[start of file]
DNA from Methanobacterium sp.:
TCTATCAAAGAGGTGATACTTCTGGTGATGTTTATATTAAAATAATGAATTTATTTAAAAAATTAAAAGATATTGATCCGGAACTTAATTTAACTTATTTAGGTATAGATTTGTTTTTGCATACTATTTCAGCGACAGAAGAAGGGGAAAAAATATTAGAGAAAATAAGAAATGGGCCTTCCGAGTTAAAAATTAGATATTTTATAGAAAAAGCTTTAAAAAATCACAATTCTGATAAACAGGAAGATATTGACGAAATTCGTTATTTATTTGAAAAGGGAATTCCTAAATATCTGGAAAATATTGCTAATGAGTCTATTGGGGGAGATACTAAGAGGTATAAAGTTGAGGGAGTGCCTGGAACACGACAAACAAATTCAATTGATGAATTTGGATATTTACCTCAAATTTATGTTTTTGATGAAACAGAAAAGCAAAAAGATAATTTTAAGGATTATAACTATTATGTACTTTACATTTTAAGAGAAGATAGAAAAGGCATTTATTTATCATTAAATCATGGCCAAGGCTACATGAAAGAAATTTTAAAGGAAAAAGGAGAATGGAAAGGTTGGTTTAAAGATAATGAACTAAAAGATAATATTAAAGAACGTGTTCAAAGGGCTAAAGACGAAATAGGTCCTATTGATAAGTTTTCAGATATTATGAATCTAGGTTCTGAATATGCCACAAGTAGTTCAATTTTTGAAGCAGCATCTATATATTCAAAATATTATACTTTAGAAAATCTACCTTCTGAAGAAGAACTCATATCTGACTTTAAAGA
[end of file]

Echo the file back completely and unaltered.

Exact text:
DNA from Methanobacterium sp.:
TCTATCAAAGAGGTGATACTTCTGGTGATGTTTATATTAAAATAATGAATTTATTTAAAAAATTAAAAGATATTGATCCGGAACTTAATTTAACTTATTTAGGTATAGATTTGTTTTTGCATACTATTTCAGCGACAGAAGAAGGGGAAAAAATATTAGAGAAAATAAGAAATGGGCCTTCCGAGTTAAAAATTAGATATTTTATAGAAAAAGCTTTAAAAAATCACAATTCTGATAAACAGGAAGATATTGACGAAATTCGTTATTTATTTGAAAAGGGAATTCCTAAATATCTGGAAAATATTGCTAATGAGTCTATTGGGGGAGATACTAAGAGGTATAAAGTTGAGGGAGTGCCTGGAACACGACAAACAAATTCAATTGATGAATTTGGATATTTACCTCAAATTTATGTTTTTGATGAAACAGAAAAGCAAAAAGATAATTTTAAGGATTATAACTATTATGTACTTTACATTTTAAGAGAAGATAGAAAAGGCATTTATTTATCATTAAATCATGGCCAAGGCTACATGAAAGAAATTTTAAAGGAAAAAGGAGAATGGAAAGGTTGGTTTAAAGATAATGAACTAAAAGATAATATTAAAGAACGTGTTCAAAGGGCTAAAGACGAAATAGGTCCTATTGATAAGTTTTCAGATATTATGAATCTAGGTTCTGAATATGCCACAAGTAGTTCAATTTTTGAAGCAGCATCTATATATTCAAAATATTATACTTTAGAAAATCTACCTTCTGAAGAAGAACTCATATCTGACTTTAAAGA